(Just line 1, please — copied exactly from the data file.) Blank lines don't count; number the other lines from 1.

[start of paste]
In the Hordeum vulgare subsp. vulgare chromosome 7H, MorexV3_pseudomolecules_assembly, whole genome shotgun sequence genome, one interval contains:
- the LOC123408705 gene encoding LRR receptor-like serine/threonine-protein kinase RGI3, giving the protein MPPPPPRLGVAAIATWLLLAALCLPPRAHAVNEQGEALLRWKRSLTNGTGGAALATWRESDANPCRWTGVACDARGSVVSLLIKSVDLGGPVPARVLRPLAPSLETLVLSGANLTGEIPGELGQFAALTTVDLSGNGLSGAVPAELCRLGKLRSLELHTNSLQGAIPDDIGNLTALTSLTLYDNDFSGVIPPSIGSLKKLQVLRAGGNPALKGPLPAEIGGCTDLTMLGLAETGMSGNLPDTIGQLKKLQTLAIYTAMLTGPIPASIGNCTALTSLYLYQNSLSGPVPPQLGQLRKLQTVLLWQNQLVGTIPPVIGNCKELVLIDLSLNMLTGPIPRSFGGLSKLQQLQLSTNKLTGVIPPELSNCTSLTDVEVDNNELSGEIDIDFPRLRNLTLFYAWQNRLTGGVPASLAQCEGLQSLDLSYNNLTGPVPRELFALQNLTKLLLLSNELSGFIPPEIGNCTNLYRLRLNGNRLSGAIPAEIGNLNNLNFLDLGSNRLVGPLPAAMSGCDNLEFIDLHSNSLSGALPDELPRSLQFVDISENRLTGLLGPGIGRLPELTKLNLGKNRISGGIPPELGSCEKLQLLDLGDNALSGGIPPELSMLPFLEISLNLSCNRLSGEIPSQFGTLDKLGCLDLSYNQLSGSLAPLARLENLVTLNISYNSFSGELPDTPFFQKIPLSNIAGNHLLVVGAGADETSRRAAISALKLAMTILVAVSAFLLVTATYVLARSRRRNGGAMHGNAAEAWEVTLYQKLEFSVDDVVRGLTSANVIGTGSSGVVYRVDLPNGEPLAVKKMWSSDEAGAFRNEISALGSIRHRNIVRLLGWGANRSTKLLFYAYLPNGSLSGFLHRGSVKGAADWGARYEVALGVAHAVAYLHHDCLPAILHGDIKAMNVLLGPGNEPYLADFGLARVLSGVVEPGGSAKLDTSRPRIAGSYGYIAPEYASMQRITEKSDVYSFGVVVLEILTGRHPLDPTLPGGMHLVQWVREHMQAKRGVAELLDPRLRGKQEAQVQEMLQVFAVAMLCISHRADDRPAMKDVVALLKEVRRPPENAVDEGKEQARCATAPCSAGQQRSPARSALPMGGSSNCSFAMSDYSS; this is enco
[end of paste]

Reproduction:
In the Hordeum vulgare subsp. vulgare chromosome 7H, MorexV3_pseudomolecules_assembly, whole genome shotgun sequence genome, one interval contains: